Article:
The shell of the building comes from Rafz and was built onto the Untermühle grain mill. The sawmill gets the power from a water wheel.
The shell of the building comes from Rafz and was built onto the Untermühle grain mill, probably around 1841. It is a timber frame construction on a foundation of quarrystone. The drive power comes from an overshot water wheel: water flows in a flume to the top of the wheel, falls into the wooden buckets at the front and rotates the wheel.
The single-blade vertical saw mechanism comes from Canton Zürich as well, from Elgg. It dates from the late 19th century. The power is transmitted to the saw blade through a chain of giant gears and drive belts. The toothed blade cuts into the log. Sawing a fivemetre-long board takes a quarter of an hour – modern sawmills turn out several boards at a time, in mere seconds. In its final years the building served as a garage and then had to make way for new construction in 1976.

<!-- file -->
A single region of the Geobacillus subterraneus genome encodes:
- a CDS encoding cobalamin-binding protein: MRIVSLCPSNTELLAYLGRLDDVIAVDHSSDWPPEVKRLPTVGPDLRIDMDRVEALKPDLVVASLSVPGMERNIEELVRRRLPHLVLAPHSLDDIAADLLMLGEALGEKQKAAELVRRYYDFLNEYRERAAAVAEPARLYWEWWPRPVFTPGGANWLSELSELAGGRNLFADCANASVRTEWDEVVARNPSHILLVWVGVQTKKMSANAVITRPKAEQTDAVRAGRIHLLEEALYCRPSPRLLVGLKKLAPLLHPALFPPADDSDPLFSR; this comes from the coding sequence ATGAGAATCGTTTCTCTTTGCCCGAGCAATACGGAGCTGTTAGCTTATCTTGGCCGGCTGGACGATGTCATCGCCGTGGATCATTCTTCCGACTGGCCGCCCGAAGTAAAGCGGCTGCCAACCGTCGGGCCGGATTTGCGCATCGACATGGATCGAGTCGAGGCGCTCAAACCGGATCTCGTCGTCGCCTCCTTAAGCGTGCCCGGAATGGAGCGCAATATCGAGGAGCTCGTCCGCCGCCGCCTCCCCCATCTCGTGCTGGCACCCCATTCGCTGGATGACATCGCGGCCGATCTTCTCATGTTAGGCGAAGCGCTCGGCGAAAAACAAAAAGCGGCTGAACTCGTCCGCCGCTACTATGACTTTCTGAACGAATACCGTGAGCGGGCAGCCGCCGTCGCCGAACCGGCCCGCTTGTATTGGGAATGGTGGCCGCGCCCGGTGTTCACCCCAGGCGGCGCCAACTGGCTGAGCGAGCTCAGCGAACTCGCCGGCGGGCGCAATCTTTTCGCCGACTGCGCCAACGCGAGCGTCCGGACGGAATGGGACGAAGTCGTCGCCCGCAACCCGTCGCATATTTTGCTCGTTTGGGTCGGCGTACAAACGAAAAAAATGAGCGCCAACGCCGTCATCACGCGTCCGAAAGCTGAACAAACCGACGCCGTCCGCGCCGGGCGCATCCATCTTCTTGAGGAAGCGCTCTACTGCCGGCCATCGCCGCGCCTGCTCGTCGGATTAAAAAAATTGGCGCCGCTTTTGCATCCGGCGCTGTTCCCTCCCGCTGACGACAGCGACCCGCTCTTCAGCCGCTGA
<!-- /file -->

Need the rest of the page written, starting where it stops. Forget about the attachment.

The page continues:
Mechanical saws are known in the countryside since the waning middle ages, in the 15th century. Yet wood was often hewn by hand until the 19th century: with big carpenter’s adzes and axes, with handsaws and hatchets. Transport to and from the sawmill was often arduous or impossible. In the 19th century, the age of industrialisation, mechanical sawmills came into their own. Especially the type of single saw shown here was found in many regions.